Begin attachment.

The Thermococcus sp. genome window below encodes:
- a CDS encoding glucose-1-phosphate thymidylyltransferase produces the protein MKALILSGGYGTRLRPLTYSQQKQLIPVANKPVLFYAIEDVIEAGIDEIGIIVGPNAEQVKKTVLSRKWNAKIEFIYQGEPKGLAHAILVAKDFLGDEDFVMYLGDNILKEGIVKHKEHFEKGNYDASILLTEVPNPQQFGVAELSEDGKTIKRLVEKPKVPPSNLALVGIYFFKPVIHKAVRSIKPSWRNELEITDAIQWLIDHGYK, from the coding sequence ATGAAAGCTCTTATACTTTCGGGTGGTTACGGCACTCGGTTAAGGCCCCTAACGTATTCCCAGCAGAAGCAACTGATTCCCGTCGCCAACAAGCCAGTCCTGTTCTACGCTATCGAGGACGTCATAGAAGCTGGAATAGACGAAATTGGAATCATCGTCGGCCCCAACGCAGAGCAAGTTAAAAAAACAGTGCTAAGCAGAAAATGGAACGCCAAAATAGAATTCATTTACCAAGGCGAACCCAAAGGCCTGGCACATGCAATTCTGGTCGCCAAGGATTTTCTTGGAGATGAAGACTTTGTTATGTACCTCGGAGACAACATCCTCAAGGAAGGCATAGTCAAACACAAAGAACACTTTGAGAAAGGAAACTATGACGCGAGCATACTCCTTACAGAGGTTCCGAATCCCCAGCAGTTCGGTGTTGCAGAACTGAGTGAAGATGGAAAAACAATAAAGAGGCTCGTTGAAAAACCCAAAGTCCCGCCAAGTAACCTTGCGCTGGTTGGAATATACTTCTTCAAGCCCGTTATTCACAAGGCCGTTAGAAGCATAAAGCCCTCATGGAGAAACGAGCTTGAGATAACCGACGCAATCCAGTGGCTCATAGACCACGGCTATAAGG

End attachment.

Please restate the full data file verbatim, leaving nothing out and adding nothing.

The Thermococcus sp. genome window below encodes:
- a CDS encoding glucose-1-phosphate thymidylyltransferase produces the protein MKALILSGGYGTRLRPLTYSQQKQLIPVANKPVLFYAIEDVIEAGIDEIGIIVGPNAEQVKKTVLSRKWNAKIEFIYQGEPKGLAHAILVAKDFLGDEDFVMYLGDNILKEGIVKHKEHFEKGNYDASILLTEVPNPQQFGVAELSEDGKTIKRLVEKPKVPPSNLALVGIYFFKPVIHKAVRSIKPSWRNELEITDAIQWLIDHGYK, from the coding sequence ATGAAAGCTCTTATACTTTCGGGTGGTTACGGCACTCGGTTAAGGCCCCTAACGTATTCCCAGCAGAAGCAACTGATTCCCGTCGCCAACAAGCCAGTCCTGTTCTACGCTATCGAGGACGTCATAGAAGCTGGAATAGACGAAATTGGAATCATCGTCGGCCCCAACGCAGAGCAAGTTAAAAAAACAGTGCTAAGCAGAAAATGGAACGCCAAAATAGAATTCATTTACCAAGGCGAACCCAAAGGCCTGGCACATGCAATTCTGGTCGCCAAGGATTTTCTTGGAGATGAAGACTTTGTTATGTACCTCGGAGACAACATCCTCAAGGAAGGCATAGTCAAACACAAAGAACACTTTGAGAAAGGAAACTATGACGCGAGCATACTCCTTACAGAGGTTCCGAATCCCCAGCAGTTCGGTGTTGCAGAACTGAGTGAAGATGGAAAAACAATAAAGAGGCTCGTTGAAAAACCCAAAGTCCCGCCAAGTAACCTTGCGCTGGTTGGAATATACTTCTTCAAGCCCGTTATTCACAAGGCCGTTAGAAGCATAAAGCCCTCATGGAGAAACGAGCTTGAGATAACCGACGCAATCCAGTGGCTCATAGACCACGGCTATAAGG